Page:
Former Secret Service Agent Clint Hill Reveals Why JFK Didn't Want Jackie Kennedy Photographed in a Bikini
He’s the Secret Service agent who became part of history on November 22, 1963, when he threw his body over President Kennedy and the First Lady, hoping to spare their lives with his own.
While Clint Hill’s heroic actions were memorialized in the Zapruder film of the assassination, he was haunted by the President’s death for many years. “It was a failure on our part as agents and that ate at me for the rest of my life,” he says. “It still does.”
Forever associated with the Kennedys, Hill also had the extraordinary responsibility of serving four other presidents over a 17 year career. In his new memoir Five Presidents he shares a rare private glimpse of the men who occupied the Oval Office: Eisenhower, Kennedy, Johnson, Nixon and Ford.
For all of JFK’s nonchalant charm, Hill reveals he was greatly concerned about Jackie’s public image and became surprisingly controlling in how she’d be photographed on a trip to Italy in 1962.
“Before we went, he made sure I understood that he didn’t want any nightclub scenes, no scenes with glasses or bottles of wine on the table and no bikini shots, says Hill. “The only photos of Mrs. Kennedy in a bathing suit, other than long distance lens sometimes, were arranged by myself with the press. They said they’d back off if we could arrange for them to get a good photograph.”
For more on Clint Hill and the five presidents he served, pick up a copy of this week’s PEOPLE
Hill remembers how Dwight D. Eisenhower arrived at the Oval Office at 8 every morning, loved Westerns and was a bit obsessed with golf.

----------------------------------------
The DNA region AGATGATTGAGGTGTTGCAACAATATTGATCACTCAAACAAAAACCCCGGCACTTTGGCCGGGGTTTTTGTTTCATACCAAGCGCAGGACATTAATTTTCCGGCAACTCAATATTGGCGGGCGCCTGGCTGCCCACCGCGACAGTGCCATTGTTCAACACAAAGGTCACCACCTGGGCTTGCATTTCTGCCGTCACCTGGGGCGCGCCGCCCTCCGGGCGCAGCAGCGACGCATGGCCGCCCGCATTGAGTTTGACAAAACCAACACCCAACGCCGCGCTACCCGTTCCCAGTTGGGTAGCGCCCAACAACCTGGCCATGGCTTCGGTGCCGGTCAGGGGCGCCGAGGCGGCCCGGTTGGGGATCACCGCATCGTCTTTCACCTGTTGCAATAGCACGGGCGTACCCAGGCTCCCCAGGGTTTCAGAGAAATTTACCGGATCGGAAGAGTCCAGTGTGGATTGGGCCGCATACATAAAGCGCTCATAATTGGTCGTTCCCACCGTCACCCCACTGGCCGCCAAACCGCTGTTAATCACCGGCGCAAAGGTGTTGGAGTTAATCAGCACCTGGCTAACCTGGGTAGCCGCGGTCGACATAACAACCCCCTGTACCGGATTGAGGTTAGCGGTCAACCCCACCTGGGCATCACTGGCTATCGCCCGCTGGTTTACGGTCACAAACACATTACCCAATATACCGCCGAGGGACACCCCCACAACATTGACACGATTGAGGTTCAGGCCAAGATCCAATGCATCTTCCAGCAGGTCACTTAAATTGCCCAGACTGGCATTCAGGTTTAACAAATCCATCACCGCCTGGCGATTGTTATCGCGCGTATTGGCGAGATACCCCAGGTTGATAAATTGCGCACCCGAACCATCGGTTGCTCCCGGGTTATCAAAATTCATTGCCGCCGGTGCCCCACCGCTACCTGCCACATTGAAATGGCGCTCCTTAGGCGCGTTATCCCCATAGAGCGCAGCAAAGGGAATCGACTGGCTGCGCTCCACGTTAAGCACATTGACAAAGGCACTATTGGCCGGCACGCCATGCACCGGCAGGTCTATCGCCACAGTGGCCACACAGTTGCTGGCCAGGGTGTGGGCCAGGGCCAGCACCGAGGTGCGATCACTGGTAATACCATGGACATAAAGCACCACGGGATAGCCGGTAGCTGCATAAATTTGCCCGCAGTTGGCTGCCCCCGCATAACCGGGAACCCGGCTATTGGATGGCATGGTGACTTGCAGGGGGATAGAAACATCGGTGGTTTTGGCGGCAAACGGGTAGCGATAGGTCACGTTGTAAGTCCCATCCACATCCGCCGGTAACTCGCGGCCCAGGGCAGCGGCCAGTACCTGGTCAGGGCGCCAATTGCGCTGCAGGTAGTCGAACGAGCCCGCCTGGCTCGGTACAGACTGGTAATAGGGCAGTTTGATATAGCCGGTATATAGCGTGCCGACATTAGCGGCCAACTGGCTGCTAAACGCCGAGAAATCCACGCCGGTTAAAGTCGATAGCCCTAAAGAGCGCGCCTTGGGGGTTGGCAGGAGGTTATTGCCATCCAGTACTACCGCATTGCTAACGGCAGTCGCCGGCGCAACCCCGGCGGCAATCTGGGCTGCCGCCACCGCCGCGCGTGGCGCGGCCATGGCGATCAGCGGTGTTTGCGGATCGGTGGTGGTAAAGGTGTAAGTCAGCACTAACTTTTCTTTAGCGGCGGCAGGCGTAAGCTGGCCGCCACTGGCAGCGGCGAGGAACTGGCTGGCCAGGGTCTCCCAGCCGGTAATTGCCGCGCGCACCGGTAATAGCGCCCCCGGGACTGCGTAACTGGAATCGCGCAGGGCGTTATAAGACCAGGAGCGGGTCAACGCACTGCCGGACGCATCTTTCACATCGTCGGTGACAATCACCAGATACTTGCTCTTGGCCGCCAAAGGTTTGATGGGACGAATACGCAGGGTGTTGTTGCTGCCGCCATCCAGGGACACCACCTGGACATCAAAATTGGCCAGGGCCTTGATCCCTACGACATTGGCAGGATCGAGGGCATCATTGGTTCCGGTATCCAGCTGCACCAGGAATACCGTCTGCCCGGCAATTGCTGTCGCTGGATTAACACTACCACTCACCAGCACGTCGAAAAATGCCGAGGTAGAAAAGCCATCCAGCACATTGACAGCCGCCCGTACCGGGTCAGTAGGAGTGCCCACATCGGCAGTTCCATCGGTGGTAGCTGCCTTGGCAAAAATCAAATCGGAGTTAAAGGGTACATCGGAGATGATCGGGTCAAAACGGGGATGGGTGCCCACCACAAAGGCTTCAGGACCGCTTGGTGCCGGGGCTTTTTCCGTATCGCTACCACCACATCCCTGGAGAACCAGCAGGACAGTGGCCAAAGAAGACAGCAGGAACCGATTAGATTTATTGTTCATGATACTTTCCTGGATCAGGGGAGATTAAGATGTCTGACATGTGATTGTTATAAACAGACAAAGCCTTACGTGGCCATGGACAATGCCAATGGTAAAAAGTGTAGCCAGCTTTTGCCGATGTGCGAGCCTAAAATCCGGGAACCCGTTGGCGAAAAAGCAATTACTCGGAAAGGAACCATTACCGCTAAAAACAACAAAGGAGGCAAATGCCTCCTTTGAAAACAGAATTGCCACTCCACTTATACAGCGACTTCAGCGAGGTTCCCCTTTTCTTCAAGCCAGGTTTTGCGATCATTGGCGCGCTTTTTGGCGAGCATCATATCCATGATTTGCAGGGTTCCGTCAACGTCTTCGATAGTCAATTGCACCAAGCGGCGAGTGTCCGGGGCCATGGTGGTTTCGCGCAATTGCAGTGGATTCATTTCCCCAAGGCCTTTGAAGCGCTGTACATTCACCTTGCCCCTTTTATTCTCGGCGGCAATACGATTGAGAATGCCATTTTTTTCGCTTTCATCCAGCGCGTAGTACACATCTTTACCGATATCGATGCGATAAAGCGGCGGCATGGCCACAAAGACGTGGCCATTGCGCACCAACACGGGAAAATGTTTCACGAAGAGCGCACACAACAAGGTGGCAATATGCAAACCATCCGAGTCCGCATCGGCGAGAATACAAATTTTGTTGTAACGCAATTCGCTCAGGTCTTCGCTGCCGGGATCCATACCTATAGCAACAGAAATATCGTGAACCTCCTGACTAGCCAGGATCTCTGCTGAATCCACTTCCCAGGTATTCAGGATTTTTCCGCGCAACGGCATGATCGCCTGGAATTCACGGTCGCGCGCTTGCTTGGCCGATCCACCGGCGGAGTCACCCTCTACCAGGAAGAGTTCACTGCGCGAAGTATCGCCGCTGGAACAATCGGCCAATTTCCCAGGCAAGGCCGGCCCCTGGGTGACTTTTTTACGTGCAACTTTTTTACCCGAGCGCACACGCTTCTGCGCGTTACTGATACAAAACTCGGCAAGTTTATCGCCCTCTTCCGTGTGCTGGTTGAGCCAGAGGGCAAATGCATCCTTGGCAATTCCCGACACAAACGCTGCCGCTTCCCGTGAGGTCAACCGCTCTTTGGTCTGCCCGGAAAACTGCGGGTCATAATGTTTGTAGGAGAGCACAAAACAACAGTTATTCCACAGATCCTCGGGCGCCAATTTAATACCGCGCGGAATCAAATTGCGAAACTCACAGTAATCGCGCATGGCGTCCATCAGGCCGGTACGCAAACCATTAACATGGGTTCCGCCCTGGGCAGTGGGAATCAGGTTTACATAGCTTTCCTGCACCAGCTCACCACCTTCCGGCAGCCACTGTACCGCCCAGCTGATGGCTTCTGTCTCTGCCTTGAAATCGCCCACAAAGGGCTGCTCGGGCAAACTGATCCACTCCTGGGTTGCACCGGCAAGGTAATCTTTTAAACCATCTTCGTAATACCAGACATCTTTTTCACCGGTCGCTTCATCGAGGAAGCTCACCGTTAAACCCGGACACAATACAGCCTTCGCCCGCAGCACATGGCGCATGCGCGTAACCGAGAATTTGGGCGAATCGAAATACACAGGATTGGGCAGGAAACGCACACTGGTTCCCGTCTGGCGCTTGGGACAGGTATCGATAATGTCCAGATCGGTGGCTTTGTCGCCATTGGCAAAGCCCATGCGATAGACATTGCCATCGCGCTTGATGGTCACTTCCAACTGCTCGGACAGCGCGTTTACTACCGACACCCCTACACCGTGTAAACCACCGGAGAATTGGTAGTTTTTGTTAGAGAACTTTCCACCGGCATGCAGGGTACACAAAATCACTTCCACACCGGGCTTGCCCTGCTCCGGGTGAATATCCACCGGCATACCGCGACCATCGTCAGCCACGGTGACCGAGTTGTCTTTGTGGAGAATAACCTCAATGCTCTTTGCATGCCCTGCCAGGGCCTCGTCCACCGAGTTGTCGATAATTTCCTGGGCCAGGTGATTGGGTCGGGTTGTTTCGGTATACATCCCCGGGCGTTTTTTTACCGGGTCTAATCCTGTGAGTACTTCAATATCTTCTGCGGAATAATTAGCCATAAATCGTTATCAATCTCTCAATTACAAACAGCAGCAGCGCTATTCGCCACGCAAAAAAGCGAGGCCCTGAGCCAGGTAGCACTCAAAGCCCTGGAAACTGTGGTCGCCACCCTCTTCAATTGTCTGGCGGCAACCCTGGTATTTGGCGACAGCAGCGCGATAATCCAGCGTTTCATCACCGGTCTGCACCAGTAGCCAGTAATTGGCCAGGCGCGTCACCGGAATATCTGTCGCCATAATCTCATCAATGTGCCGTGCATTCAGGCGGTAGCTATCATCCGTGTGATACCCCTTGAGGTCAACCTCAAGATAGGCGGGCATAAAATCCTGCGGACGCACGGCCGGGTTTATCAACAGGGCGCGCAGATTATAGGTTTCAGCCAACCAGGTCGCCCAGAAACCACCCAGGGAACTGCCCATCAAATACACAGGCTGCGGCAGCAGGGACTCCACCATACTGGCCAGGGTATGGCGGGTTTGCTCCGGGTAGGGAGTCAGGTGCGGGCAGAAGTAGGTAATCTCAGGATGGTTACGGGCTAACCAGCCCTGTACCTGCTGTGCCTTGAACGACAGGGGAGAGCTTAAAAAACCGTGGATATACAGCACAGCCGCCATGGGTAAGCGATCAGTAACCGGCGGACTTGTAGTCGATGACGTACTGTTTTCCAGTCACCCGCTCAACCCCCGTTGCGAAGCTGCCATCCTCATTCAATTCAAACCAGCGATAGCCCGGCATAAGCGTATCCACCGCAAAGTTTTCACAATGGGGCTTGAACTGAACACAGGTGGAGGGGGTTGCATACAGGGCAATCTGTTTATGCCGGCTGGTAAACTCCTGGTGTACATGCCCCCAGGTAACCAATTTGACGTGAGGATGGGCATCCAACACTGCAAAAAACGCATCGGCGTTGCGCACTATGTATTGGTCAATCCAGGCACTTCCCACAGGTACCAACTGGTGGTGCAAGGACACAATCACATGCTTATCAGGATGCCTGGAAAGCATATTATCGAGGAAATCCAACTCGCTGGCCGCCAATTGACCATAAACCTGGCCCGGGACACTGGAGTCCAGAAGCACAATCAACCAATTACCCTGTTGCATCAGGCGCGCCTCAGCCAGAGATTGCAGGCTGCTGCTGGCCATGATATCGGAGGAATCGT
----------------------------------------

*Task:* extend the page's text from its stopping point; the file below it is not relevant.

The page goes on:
“Golf was his main activity outside of work,” he says. “He tried to do it three times a week, more if possible, and golf takes about three hours so when we got back in the afternoon, the day would be pretty much shot.”
He recalls Lyndon B. Johnson’s unpredictability and how one Christmas Eve, when Air Force One made a pit stop for fuel in the Azores, LBJ shopped for Christmas gifts at the store on the Air Force base, wearing a raincoat over his pajamas at 1:30 in the morning.
Although he remains fond of Gerald Ford, who was casual and “down to earth,” Hill was troubled by Richard Nixon, whom he found secretive and reclusive. Before Ford could move into the White House following Nixon’s resignation, he stayed in his modest home in Alexandria, Virginia.
“For the first ten days he was actually President, he had the same procedure he had when he was Vice President,” says Hill. “He’d go out the front door in his pajamas and pick up the paper, go back in the house and have some coffee.”
“One thing they all have in common is a large ego,” he says. “Though Eisenhower had to be persuaded [to run] and Ford was thrust into the position after Nixon’s resignation. And they were all completely different. There was no similarity whatsoever.”